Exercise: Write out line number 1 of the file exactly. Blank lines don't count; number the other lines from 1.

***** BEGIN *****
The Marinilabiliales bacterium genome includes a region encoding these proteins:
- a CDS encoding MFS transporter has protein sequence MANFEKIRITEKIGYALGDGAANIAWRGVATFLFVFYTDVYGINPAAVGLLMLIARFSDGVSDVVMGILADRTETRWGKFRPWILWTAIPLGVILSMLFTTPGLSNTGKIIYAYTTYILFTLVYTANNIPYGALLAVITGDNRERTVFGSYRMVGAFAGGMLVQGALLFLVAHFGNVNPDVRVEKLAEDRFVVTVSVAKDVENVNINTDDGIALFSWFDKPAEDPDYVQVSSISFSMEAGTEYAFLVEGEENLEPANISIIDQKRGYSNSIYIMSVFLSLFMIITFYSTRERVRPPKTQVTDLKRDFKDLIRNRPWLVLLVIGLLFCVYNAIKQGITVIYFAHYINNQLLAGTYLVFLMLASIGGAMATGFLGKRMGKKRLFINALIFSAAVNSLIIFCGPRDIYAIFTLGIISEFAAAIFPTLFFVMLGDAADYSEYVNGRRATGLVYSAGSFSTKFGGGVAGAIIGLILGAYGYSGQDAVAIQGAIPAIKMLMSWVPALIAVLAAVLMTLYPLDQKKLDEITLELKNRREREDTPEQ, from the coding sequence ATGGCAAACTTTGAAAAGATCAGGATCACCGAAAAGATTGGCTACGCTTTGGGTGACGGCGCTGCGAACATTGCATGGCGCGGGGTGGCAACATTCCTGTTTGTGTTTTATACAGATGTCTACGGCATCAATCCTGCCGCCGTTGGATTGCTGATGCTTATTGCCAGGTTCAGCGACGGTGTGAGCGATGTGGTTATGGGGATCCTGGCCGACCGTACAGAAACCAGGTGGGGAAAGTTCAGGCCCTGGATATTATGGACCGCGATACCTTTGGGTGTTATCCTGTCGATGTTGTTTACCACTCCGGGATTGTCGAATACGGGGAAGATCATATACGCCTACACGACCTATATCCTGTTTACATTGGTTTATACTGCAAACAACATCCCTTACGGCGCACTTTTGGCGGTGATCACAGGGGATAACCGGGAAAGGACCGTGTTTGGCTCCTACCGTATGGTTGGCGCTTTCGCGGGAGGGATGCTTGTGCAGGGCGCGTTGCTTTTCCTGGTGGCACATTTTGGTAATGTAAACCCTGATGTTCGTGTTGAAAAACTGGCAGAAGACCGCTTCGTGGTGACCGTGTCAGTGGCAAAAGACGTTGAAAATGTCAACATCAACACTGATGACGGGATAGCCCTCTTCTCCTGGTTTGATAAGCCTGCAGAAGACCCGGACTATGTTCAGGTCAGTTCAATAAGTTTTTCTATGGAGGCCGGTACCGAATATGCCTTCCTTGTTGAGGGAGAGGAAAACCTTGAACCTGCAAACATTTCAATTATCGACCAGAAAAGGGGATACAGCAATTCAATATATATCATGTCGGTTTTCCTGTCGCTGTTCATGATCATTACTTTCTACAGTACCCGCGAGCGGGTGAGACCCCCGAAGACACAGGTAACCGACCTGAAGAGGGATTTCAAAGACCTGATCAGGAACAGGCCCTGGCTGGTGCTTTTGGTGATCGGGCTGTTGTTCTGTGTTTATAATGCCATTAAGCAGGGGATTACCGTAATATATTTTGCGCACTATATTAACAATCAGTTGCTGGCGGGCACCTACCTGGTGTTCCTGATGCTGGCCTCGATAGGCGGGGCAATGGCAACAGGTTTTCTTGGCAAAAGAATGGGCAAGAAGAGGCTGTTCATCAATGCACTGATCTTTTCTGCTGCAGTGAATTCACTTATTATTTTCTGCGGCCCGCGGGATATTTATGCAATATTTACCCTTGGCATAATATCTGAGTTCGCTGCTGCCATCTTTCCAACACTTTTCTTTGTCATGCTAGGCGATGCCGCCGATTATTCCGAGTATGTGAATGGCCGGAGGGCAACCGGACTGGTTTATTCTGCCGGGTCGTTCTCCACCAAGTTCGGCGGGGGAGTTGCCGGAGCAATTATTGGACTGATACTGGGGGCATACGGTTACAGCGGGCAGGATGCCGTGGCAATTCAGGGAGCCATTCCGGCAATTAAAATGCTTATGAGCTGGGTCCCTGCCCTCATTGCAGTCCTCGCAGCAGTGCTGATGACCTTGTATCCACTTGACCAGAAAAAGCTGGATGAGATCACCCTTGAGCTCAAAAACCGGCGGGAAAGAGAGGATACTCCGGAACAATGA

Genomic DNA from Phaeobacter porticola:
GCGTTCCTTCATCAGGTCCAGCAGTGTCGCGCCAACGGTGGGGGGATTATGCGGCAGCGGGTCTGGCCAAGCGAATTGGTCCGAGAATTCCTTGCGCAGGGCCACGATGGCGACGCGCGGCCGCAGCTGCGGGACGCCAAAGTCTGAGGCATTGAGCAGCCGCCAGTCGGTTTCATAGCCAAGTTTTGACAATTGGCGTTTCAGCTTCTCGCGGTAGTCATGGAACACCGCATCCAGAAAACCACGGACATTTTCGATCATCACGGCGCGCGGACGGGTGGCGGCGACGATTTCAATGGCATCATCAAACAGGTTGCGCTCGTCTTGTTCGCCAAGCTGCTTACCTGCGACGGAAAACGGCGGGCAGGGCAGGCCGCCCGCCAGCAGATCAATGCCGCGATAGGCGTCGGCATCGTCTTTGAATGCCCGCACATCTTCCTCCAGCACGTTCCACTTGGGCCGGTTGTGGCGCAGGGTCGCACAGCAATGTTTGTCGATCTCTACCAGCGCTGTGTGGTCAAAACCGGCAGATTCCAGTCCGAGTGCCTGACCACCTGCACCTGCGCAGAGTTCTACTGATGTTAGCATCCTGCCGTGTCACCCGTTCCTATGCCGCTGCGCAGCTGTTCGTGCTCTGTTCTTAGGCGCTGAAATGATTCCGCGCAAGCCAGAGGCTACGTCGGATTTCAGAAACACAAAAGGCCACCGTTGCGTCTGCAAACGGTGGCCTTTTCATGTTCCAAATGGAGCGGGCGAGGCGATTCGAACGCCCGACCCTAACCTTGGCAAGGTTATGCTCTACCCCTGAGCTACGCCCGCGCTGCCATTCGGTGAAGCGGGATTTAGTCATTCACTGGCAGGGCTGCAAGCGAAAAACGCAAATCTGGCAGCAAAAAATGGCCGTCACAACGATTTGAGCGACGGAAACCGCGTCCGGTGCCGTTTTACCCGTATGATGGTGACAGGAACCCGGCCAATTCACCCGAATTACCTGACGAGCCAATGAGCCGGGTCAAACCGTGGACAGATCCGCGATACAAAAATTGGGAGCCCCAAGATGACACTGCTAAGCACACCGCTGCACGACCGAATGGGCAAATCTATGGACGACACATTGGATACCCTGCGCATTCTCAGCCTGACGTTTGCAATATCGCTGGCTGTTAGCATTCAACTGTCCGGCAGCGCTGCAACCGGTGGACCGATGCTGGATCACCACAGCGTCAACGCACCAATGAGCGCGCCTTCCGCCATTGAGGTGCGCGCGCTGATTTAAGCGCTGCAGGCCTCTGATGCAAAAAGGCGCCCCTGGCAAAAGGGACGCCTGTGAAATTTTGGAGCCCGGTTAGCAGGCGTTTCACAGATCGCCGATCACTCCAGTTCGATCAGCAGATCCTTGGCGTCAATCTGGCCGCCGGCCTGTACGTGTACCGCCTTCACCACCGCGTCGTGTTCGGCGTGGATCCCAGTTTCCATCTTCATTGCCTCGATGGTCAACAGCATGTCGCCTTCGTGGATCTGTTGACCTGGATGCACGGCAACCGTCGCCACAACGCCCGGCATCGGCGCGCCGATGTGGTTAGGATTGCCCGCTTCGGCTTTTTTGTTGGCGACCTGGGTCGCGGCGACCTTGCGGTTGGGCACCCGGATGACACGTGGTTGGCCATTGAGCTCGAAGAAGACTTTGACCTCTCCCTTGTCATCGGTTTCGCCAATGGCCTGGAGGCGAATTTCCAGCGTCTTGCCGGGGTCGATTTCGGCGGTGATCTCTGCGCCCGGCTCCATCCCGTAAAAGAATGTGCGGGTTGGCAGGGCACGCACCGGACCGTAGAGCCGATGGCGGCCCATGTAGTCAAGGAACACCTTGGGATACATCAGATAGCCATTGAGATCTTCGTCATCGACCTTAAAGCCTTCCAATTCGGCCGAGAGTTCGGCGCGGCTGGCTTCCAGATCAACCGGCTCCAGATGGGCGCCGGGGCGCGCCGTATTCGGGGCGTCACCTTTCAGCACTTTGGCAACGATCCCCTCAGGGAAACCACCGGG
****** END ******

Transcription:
The Marinilabiliales bacterium genome includes a region encoding these proteins: